Last year’s Lenten experience gave new meaning to “quarantine.” Not only was the rhythm of daily life seriously disrupted, but the quarantine also upended our spiritual journey. Opportunities for repentance and for spiritual renewal had to be done at a distance. Regular spiritual direction was canceled. Pastoral counseling was reduced to phone calls or video-conference sessions. Penance services normally conducted before Easter could not be held. Daily and weekly Masses, as well as regular reception of Communion, were suspended because of the need to create social distance to prevent the propagation of a virus that was both virulent and extremely contagious.

MASSACHUSETTS EASTER MASS LIVESTREAMED
The Lando family of Carlisle, Massachusetts, participate in St. Mary’s Catholic Church livestreamed Easter Mass on April 12, 2020, during the coronavirus pandemic. CNS photo/Brian Snyder, Reuters

Just at the time when we Catholics needed most to be in touch with our sacramental identity — especially the Eucharist, the Sacrament of Reconciliation and funerals — we found ourselves prevented from access to these spiritual necessities! I still remember the haunting images of Pope Francis on Palm Sunday and Good Friday, virtually alone in St. Peter’s Square, performing the essential rites of those days without the physical presence of the faithful. It was impressive to see his outreach to the world by the modern medium of television, all without the physical presence of a community of faithful, except for a very few curial officials and technicians.

In a few rare instances, some independent-minded priests or bishops, and some insistent evangelical pastors, refused to cooperate with secular authorities in trying to block the virus’ advance by quarantine. They argued the supremacy of religious freedom over any other value. Some even naively expressed their conviction that God would protect them and their congregations from harm! One of them, an evangelical bishop, caught the virus and died after insisting that his services should be held and that God would protect him. Several of his family members caught the virus, too.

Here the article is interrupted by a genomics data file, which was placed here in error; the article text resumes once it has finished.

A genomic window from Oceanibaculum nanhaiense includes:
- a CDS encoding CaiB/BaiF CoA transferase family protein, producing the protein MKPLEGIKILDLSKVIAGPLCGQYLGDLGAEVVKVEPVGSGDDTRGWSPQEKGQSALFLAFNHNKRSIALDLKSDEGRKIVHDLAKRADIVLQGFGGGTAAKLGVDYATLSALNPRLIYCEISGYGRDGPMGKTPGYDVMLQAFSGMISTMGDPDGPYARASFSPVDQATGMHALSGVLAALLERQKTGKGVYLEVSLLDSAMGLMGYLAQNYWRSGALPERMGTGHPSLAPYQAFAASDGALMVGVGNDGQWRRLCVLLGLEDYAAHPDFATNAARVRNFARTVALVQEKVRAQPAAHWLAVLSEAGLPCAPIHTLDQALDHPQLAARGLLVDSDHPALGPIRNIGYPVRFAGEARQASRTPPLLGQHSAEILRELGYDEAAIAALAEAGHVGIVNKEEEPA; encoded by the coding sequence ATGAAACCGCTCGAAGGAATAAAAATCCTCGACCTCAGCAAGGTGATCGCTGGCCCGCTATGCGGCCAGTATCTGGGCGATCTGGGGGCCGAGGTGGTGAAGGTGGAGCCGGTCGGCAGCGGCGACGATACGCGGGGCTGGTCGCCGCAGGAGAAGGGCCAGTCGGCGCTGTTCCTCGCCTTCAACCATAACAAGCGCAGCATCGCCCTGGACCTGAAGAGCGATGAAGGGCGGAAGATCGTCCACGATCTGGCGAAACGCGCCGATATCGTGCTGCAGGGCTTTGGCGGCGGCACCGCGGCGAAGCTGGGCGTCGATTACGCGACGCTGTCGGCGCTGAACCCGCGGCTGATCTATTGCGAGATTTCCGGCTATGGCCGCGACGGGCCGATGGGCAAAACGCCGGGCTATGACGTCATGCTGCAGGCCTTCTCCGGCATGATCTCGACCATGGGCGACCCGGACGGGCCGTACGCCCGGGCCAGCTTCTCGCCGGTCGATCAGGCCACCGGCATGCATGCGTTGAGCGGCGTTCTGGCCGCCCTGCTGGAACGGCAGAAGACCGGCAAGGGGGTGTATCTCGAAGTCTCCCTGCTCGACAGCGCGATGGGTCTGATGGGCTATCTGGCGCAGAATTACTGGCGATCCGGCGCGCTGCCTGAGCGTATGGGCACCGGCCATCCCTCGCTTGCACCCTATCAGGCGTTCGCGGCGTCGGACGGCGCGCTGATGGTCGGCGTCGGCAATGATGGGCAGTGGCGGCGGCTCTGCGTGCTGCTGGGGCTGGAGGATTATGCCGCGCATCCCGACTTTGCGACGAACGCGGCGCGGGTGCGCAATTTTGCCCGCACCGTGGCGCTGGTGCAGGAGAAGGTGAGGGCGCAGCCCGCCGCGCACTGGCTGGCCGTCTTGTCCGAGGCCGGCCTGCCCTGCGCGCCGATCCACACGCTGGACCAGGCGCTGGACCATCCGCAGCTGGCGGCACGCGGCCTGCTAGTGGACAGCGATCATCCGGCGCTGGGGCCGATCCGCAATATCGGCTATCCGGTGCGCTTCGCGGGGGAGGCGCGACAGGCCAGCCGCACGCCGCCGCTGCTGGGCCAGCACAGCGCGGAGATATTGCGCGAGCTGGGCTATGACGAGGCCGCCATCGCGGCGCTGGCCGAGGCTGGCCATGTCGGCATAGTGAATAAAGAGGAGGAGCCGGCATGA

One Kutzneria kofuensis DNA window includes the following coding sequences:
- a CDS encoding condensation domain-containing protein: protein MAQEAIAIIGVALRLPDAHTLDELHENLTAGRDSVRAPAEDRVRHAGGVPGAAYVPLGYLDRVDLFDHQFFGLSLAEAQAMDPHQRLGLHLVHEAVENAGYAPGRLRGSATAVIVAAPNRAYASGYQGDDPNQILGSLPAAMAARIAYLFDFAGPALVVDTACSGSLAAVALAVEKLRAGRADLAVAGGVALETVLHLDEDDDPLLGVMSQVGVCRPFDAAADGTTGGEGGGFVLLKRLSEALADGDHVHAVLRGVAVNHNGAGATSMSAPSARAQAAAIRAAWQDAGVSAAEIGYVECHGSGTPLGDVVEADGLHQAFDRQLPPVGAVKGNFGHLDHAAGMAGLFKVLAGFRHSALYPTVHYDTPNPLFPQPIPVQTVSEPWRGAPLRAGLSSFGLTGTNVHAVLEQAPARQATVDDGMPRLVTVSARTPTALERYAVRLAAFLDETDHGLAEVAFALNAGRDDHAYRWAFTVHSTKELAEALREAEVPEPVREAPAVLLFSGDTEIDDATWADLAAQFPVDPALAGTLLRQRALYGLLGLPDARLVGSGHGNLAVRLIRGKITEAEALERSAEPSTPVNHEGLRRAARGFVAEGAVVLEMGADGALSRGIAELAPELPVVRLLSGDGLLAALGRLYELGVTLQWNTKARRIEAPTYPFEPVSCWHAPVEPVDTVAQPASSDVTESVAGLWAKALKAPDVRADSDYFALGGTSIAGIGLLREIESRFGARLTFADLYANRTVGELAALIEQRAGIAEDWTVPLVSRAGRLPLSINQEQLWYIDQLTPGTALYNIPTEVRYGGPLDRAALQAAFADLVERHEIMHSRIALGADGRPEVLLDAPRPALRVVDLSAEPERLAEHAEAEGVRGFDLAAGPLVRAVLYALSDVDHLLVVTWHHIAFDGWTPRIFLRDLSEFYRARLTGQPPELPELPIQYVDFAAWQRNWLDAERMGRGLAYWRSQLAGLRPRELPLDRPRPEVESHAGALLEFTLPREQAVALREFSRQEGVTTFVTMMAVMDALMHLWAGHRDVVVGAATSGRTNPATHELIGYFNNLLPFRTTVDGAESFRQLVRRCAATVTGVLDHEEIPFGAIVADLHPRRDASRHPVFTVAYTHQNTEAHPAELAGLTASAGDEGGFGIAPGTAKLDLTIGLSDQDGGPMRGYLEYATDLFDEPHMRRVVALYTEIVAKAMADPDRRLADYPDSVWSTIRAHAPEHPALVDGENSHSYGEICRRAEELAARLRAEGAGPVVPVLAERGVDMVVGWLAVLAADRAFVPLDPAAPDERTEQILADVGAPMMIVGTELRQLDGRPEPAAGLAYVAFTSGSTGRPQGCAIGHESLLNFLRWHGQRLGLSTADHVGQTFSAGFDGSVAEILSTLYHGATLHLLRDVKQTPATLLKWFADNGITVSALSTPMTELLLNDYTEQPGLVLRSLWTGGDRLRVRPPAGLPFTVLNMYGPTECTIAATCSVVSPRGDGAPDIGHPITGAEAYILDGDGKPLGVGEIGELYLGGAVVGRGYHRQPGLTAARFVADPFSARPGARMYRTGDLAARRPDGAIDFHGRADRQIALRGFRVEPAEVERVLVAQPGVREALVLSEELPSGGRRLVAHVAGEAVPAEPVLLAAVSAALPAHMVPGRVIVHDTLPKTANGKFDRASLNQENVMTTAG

Let’s face it. Quarantine was and remains hard to tolerate. Our modern world has experienced some viral attacks (think Aids/HIV, Ebola, SARS, MERS, the latter two also coronaviruses) but nothing like this. The last such major worldwide pandemic was the Spanish influenza (1918), just over a century ago. With our new, stringent quarantine, we wondered when our deeper “forty-day experience” would end. When would life return to normal? How long, O Lord?

Negative and Positive Lessons

As we know, the quarantine as such ended, albeit with some ups and downs of restrictions. We have had to adapt new habits of human interaction to limit future outbreaks. I suggest, however, that even if our experience was difficult to endure, there are some lasting lessons for the Church as a whole and for priests. I divide them into negative and positive learnings.

Negatively, we saw that some Christians who define themselves as “pro-life” nevertheless played rather freely with people’s lives by insisting on their right to practice religion. So, some held public services with large groups in attendance. Some sponsored clandestine Masses for small groups of bold faithful to assemble on the notion that access to these services was far more important than following civil guidelines, established in accordance with scientific advice, intended to protect people from a potentially fatal infection. Such attitudes are not responsible.

Pronouncements of a willingness to die in order to be physically present to people in a time of pandemic are not the point. The risk is greater of endangering others by irresponsible actions, not just ourselves. In short, we saw some rather selfish behavior on the part of some in the exaggerated guise of religious freedom.

Positively, several learnings come to mind, captured in some images I recall during the quarantine. One is the widespread use of modern means of communication and social media to help maintain contact between priests and people. Although telephones have been used for decades, only recent modern developments like videoconferencing tools (Skype, Zoom, Webex, etc.) allowed for the livestreaming of Masses and other services. The broad availability of high-speed Internet access, unavailable even 20 years ago, greatly facilitated this.